A grand jury indicted the defendant for conspiracy to distribute a controlled substance. Officers went to his home and informed the defendant that he had been indicted, that they had a warrant for his arrest and they wanted to talk to him about his participation. The officers explained that the indictment referred to the defendant’s association with others, and named four individuals. The defendant made incriminating statements about his involvement with these individuals. The officers took the defendant to a local jail and then, for the first time, advised him of his Miranda rights. The defendant signed Miranda waiver form and repeated his incriminating remarks.
Whether the defendant’s statements made at his home were the result of adversarial government questioning in violation of the Sixth Amendment?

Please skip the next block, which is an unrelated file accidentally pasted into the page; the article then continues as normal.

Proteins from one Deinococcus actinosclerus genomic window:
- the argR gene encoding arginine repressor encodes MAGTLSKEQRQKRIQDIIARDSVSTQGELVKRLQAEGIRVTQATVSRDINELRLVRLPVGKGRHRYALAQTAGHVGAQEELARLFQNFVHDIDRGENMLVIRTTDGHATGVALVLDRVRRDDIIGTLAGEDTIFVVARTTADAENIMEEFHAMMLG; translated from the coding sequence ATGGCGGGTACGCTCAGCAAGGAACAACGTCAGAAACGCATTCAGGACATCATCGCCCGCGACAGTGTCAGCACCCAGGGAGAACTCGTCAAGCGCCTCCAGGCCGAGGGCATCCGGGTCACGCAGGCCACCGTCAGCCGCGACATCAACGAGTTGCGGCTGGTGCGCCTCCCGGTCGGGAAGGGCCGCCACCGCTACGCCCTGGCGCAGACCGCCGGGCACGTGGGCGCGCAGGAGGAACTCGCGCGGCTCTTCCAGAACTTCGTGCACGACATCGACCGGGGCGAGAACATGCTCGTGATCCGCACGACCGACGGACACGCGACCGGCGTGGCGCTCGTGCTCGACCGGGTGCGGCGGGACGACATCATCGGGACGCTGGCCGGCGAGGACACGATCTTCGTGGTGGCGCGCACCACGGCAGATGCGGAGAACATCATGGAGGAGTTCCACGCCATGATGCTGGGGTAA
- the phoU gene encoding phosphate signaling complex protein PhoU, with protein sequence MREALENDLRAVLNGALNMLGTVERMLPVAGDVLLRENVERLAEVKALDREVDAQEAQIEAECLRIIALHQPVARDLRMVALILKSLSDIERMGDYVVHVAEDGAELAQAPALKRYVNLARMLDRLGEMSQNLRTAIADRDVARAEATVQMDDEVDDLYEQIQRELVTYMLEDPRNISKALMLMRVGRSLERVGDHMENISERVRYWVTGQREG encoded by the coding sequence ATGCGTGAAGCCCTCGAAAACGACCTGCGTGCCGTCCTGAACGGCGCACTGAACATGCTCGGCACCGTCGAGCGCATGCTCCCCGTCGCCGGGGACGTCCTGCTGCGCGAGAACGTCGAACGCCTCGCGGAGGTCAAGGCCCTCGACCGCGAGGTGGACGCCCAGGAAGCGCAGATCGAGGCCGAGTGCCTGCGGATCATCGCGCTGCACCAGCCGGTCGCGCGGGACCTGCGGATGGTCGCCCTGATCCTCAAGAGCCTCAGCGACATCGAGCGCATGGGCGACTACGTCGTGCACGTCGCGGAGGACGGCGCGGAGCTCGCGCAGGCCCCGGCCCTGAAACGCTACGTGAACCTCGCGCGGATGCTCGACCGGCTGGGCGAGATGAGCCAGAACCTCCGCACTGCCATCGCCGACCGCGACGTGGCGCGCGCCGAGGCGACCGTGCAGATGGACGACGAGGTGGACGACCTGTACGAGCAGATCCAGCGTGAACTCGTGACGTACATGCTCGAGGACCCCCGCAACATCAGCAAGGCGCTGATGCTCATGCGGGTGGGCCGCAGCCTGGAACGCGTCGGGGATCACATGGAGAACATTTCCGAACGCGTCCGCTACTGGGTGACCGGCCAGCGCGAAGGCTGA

Yes. The government deliberately elicited incriminating information from the defendant after the adversarial process had been initiated and without counsel present or obtaining the defendant’s waiver of counsel.
An indictment initiates the adversarial process. From that moment onward, the government is prohibited from deliberately eliciting incriminating information from a defendant unless the defendant waives his right to assistance of counsel (Sixth Amendment). The Court had no doubt that the government deliberately elicited information from the defendant at his home. In fact, the officers told the defendant that they wanted to speak to him about his involvement in the crime for which he had been indicted. These statements were taken in violation of the defendant’s Sixth Amendment right to have counsel present.
As for the defendant’s statements made at the jailhouse, the Court noted that it had not had the occasion to consider whether the Fifth Amendment’s Elstad taint rule (from Oregon v. Elstad (1985)) was applicable to a Sixth Amendment violation. The Court sent this issue back to the appellate court for further review.
540 U.S. 519, 124 S. Ct. 1019 (2004)